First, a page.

Here, 'sex' refers to gender assigned at birth (hormonal profile, chromosomal complement). 'Drugs' refers to all licit and illicit substances (incl alcohol, nicotine, caffeine, cannabis, psychedelics, amphetamines, club drugs/MDMA, opiates, sedatives, inhalants, etc).
There are well-known sex differences in drug and alcohol use disorders. Women initiate use of some drugs at an earlier age, transition from first use to harmful use more quickly, experience more severe symptoms, are more susceptible to toxic drug and alcohol effects, are less likely to receive treatment, and show worse treatment outcomes than men. Thus, there is an urgent need to understand why women are more at risk to the harmful effects of drug and alcohol use, and to develop more successful therapies for women.
Ovarian hormones (estrogen, progesterone) are thought to play a role in the increased risks from drug use among women. Estrogen and progesterone are known to influence the effects of drugs differently. So, as these hormones fluctuate across the menstrual cycle, the effects of drugs and alcohol may also vary. Thus, if the strength of drug and alcohol effects differs from one day to another, it becomes much more difficult to adjust and control consumption.
We are currently studying how natural and synthetic ovarian hormones alter the effects of alcohol and other drugs on mood and behavior. Our goal is to better understand hormone-related variation in drug effects how this influences risk for hazardous drug use. Ultimately, we hope the findings will advance more effective treatment approaches for women.
Drug and alcohol use disorders can be treated with current therapies. However, many people experience relapses to drug use. A major barrier to long term successful treatment of drug and alcohol disorders are learned associations between the drug and the people, places, and paraphernalia (called ‘cues’ or ‘triggers’) linked with previous drug experiences. These memories are remarkably persistent and can cause relapse to drug use even after long periods of abstinence. Drug:cue associations are also a key feature in some of the foremost theories of addiction, yet there is little clinical evidence of how these associations are formed and how they come to profoundly control behavior. The long-term goal of this line of research is to understand how drug cues become powerfully linked with drug experiences, how they influence cognition and behavior, and how they promote drug consumption and development of substance use disorders. We hope that this knowledge will help us to develop therapies that target drug:cue associations to promote long term recovery and prevent relapse.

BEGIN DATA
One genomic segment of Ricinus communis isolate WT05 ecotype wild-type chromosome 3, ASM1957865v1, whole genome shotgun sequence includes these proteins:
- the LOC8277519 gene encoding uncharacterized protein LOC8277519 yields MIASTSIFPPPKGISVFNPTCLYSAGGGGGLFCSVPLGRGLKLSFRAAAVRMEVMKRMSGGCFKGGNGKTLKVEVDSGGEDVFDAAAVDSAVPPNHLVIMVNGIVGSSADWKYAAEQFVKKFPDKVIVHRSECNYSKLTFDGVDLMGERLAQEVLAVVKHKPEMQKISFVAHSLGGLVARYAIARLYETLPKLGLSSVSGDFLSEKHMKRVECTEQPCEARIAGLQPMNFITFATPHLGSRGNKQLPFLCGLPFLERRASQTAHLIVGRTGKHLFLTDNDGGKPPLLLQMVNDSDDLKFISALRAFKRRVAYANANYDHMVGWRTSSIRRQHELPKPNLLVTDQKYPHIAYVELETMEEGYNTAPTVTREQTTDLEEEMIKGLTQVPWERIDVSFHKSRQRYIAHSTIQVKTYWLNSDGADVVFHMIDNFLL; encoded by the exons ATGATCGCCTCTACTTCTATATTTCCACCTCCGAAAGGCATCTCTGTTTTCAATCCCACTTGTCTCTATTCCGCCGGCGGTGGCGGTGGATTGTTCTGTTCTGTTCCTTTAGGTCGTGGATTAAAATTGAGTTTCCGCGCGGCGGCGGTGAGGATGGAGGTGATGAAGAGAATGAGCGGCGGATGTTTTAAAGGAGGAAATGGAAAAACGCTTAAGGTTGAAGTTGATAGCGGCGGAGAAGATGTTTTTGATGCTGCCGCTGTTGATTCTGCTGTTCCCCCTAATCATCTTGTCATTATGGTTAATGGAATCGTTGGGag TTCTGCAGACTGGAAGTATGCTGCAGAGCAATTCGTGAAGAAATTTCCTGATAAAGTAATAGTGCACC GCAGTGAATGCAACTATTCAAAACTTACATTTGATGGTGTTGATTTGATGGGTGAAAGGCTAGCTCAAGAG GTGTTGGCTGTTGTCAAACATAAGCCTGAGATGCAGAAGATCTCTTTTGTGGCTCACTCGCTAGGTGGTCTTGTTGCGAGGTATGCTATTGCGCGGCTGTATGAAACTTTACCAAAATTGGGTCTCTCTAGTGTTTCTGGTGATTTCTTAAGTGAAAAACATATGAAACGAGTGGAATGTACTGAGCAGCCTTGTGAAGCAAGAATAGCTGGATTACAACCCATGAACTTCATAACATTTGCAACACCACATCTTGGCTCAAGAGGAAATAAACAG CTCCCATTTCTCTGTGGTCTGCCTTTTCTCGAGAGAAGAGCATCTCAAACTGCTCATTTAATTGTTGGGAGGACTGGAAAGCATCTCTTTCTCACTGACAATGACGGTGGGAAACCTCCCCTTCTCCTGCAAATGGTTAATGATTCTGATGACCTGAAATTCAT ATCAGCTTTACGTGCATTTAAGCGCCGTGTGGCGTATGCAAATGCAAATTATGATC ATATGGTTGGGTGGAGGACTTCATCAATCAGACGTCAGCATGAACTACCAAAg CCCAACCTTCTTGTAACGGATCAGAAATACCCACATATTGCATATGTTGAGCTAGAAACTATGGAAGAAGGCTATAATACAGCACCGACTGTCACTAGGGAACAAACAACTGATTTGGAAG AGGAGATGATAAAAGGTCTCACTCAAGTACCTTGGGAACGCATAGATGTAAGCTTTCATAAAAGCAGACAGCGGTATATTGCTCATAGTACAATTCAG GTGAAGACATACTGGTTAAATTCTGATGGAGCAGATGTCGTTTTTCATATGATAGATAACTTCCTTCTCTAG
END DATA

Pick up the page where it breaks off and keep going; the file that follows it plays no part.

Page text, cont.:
Drug Effects on Mood
It is thought that psychoactive substances are primarily consumed for the pleasurable mood states that they produce (at least during initial use). Thus, in our studies we measure how drugs change mood and emotions, and how strong these effects are. There is wide variation in the emotional experiences produced by a given drug between different people. For example, alcohol produces a wide range of different effects between people; in some people it produces positive rewarding stimulant-like effects while in others it produces primarily negative sedative effects. An individual's sensitivity to the positive mood effects produced by drugs like alcohol can influence their susceptibility to continue using that drug and go on to develop problematic use disorders. But, we don't know why some people experience positive alcohol effects and others don't. We also don't know why the strength of effects differs between people. If we have a better understanding of the factors that cause different drug experiences, we will be able to design new treatment approaches tailored to an individual's specific needs and develop personalized therapies.